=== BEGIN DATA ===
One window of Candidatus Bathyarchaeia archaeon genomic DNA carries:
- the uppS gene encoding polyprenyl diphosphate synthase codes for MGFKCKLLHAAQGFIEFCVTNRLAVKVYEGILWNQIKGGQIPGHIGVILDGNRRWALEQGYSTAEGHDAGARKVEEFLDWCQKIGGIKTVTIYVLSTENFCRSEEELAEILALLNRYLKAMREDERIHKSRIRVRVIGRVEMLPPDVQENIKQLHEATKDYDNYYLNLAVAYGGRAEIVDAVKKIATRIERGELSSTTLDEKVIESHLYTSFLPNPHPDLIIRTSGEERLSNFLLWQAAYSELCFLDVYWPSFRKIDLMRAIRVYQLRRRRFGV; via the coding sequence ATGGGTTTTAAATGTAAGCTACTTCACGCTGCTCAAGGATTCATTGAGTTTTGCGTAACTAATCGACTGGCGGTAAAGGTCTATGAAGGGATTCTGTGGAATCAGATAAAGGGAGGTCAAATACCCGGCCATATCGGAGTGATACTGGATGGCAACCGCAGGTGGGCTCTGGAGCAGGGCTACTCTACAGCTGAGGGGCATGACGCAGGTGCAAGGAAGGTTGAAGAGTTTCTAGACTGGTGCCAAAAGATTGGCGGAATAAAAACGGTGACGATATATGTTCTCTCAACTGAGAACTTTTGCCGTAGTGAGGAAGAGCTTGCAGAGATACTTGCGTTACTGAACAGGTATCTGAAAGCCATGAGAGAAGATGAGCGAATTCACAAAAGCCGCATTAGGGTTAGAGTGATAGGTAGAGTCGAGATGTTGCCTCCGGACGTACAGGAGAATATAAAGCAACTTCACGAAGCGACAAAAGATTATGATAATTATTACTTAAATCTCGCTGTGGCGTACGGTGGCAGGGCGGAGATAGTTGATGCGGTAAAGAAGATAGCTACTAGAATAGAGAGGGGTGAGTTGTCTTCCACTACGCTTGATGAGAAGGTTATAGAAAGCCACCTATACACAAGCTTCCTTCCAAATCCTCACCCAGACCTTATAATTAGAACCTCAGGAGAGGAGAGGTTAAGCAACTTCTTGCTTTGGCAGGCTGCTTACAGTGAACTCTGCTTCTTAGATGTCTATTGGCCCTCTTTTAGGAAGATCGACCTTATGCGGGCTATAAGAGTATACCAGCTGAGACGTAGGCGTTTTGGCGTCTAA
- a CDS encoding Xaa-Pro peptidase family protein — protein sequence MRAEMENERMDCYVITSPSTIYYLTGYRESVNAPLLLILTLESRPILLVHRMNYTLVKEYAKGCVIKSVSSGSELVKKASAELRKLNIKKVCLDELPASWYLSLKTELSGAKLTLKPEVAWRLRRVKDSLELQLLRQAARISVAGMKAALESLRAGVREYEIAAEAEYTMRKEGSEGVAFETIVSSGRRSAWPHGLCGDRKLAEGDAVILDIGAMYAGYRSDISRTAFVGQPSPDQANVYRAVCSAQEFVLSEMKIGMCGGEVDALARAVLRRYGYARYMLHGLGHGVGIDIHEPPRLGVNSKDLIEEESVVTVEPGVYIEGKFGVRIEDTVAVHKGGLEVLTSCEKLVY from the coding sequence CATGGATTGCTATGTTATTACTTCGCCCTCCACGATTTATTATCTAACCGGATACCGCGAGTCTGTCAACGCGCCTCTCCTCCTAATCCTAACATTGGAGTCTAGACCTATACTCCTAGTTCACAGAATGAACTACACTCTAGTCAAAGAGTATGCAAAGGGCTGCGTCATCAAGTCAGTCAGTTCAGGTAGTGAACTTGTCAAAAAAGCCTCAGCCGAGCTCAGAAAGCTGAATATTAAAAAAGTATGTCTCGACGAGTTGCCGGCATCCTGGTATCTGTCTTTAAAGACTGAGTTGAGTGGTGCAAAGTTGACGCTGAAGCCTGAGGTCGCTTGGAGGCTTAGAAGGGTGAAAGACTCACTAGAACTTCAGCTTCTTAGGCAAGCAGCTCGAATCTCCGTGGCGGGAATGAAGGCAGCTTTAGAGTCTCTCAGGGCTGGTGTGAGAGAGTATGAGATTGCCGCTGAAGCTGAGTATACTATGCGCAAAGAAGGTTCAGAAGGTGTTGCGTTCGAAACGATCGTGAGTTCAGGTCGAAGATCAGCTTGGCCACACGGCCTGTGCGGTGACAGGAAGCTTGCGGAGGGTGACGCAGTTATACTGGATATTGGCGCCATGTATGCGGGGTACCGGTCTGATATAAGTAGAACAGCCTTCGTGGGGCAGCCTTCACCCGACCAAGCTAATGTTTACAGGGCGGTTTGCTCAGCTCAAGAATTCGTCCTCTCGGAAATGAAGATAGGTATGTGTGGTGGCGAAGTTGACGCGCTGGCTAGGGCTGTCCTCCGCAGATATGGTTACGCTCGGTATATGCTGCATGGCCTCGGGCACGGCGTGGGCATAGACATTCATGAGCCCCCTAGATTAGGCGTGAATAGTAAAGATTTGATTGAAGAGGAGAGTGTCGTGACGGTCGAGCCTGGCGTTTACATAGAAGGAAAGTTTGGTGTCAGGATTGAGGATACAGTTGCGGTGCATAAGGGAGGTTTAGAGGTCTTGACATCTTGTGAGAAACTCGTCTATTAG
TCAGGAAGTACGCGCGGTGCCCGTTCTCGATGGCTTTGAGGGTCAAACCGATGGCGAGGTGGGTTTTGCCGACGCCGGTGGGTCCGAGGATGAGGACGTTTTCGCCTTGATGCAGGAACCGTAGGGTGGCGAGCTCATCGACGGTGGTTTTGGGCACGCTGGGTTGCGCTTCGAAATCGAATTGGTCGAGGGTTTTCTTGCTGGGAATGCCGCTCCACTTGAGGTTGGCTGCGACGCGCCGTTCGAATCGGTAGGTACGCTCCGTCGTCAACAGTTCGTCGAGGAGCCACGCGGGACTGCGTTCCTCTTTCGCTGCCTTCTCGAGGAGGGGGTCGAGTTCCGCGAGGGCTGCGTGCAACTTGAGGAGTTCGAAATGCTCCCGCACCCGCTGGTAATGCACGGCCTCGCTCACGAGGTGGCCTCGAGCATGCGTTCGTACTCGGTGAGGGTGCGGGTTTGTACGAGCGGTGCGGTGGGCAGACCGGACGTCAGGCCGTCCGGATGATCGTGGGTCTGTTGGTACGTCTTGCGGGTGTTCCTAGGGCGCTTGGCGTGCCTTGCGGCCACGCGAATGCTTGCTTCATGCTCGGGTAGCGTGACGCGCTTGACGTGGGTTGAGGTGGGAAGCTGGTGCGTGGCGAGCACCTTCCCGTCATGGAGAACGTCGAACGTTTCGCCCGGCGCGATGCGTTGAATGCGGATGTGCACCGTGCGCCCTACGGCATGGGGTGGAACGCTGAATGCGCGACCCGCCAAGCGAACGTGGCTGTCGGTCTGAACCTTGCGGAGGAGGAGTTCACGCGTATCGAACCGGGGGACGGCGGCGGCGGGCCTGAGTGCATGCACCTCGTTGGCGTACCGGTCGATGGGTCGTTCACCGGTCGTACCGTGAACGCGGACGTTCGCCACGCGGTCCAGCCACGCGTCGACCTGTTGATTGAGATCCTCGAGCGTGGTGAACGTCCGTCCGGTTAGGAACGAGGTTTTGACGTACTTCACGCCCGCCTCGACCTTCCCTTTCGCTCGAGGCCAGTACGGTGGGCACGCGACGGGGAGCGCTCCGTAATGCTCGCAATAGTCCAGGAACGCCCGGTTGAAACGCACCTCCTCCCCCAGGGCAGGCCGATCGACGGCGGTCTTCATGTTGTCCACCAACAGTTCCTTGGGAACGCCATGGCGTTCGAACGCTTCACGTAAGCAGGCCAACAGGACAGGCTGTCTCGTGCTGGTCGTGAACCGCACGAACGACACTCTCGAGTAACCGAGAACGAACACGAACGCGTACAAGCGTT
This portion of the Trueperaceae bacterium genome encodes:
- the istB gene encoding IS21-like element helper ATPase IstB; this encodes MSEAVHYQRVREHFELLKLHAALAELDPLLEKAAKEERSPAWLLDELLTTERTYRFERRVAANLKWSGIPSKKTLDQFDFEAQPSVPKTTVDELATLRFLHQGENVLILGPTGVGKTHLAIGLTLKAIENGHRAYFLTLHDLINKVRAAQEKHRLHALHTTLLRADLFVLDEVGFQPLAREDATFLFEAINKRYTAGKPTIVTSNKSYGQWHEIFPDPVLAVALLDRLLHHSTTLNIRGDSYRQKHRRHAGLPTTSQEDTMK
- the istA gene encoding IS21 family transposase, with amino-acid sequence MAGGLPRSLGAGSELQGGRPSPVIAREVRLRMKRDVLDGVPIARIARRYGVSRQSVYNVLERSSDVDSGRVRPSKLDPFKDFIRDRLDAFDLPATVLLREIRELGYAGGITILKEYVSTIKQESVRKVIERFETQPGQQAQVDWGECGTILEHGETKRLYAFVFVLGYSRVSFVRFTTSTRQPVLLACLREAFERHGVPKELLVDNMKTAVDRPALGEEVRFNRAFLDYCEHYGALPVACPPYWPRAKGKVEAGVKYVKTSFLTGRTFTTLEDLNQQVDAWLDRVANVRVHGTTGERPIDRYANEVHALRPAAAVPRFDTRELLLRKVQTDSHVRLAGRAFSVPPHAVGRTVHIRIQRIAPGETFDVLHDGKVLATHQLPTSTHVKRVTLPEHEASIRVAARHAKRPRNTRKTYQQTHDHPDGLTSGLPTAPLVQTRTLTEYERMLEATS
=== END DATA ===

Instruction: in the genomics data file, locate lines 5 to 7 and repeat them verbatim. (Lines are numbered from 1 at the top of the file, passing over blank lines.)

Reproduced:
This portion of the Trueperaceae bacterium genome encodes:
- the istB gene encoding IS21-like element helper ATPase IstB; this encodes MSEAVHYQRVREHFELLKLHAALAELDPLLEKAAKEERSPAWLLDELLTTERTYRFERRVAANLKWSGIPSKKTLDQFDFEAQPSVPKTTVDELATLRFLHQGENVLILGPTGVGKTHLAIGLTLKAIENGHRAYFLTLHDLINKVRAAQEKHRLHALHTTLLRADLFVLDEVGFQPLAREDATFLFEAINKRYTAGKPTIVTSNKSYGQWHEIFPDPVLAVALLDRLLHHSTTLNIRGDSYRQKHRRHAGLPTTSQEDTMK
- the istA gene encoding IS21 family transposase, with amino-acid sequence MAGGLPRSLGAGSELQGGRPSPVIAREVRLRMKRDVLDGVPIARIARRYGVSRQSVYNVLERSSDVDSGRVRPSKLDPFKDFIRDRLDAFDLPATVLLREIRELGYAGGITILKEYVSTIKQESVRKVIERFETQPGQQAQVDWGECGTILEHGETKRLYAFVFVLGYSRVSFVRFTTSTRQPVLLACLREAFERHGVPKELLVDNMKTAVDRPALGEEVRFNRAFLDYCEHYGALPVACPPYWPRAKGKVEAGVKYVKTSFLTGRTFTTLEDLNQQVDAWLDRVANVRVHGTTGERPIDRYANEVHALRPAAAVPRFDTRELLLRKVQTDSHVRLAGRAFSVPPHAVGRTVHIRIQRIAPGETFDVLHDGKVLATHQLPTSTHVKRVTLPEHEASIRVAARHAKRPRNTRKTYQQTHDHPDGLTSGLPTAPLVQTRTLTEYERMLEATS